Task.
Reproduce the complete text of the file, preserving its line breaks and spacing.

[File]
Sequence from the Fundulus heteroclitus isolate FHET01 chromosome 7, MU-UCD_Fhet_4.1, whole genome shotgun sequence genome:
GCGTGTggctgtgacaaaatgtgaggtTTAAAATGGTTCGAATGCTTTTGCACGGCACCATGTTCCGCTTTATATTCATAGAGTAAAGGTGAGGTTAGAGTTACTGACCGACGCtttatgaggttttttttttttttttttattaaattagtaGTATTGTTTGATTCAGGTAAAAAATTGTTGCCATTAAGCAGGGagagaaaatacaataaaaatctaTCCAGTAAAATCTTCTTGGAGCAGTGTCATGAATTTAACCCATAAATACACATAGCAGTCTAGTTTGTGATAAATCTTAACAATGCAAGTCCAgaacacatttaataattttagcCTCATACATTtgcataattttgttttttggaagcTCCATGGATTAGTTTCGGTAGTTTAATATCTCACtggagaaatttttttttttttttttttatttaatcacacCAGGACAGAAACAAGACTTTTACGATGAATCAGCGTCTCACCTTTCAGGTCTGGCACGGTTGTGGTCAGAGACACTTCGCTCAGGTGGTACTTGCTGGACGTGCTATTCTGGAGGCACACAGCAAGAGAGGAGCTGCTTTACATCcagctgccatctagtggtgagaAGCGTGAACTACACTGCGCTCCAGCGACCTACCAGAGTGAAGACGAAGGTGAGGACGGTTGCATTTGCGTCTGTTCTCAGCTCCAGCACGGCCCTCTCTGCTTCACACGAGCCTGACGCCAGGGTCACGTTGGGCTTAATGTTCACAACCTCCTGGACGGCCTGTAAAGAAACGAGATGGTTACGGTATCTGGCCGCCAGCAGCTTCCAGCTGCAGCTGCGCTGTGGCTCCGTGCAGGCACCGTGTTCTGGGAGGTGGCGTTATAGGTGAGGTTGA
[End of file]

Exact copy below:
Sequence from the Fundulus heteroclitus isolate FHET01 chromosome 7, MU-UCD_Fhet_4.1, whole genome shotgun sequence genome:
GCGTGTggctgtgacaaaatgtgaggtTTAAAATGGTTCGAATGCTTTTGCACGGCACCATGTTCCGCTTTATATTCATAGAGTAAAGGTGAGGTTAGAGTTACTGACCGACGCtttatgaggttttttttttttttttttattaaattagtaGTATTGTTTGATTCAGGTAAAAAATTGTTGCCATTAAGCAGGGagagaaaatacaataaaaatctaTCCAGTAAAATCTTCTTGGAGCAGTGTCATGAATTTAACCCATAAATACACATAGCAGTCTAGTTTGTGATAAATCTTAACAATGCAAGTCCAgaacacatttaataattttagcCTCATACATTtgcataattttgttttttggaagcTCCATGGATTAGTTTCGGTAGTTTAATATCTCACtggagaaatttttttttttttttttttatttaatcacacCAGGACAGAAACAAGACTTTTACGATGAATCAGCGTCTCACCTTTCAGGTCTGGCACGGTTGTGGTCAGAGACACTTCGCTCAGGTGGTACTTGCTGGACGTGCTATTCTGGAGGCACACAGCAAGAGAGGAGCTGCTTTACATCcagctgccatctagtggtgagaAGCGTGAACTACACTGCGCTCCAGCGACCTACCAGAGTGAAGACGAAGGTGAGGACGGTTGCATTTGCGTCTGTTCTCAGCTCCAGCACGGCCCTCTCTGCTTCACACGAGCCTGACGCCAGGGTCACGTTGGGCTTAATGTTCACAACCTCCTGGACGGCCTGTAAAGAAACGAGATGGTTACGGTATCTGGCCGCCAGCAGCTTCCAGCTGCAGCTGCGCTGTGGCTCCGTGCAGGCACCGTGTTCTGGGAGGTGGCGTTATAGGTGAGGTTGA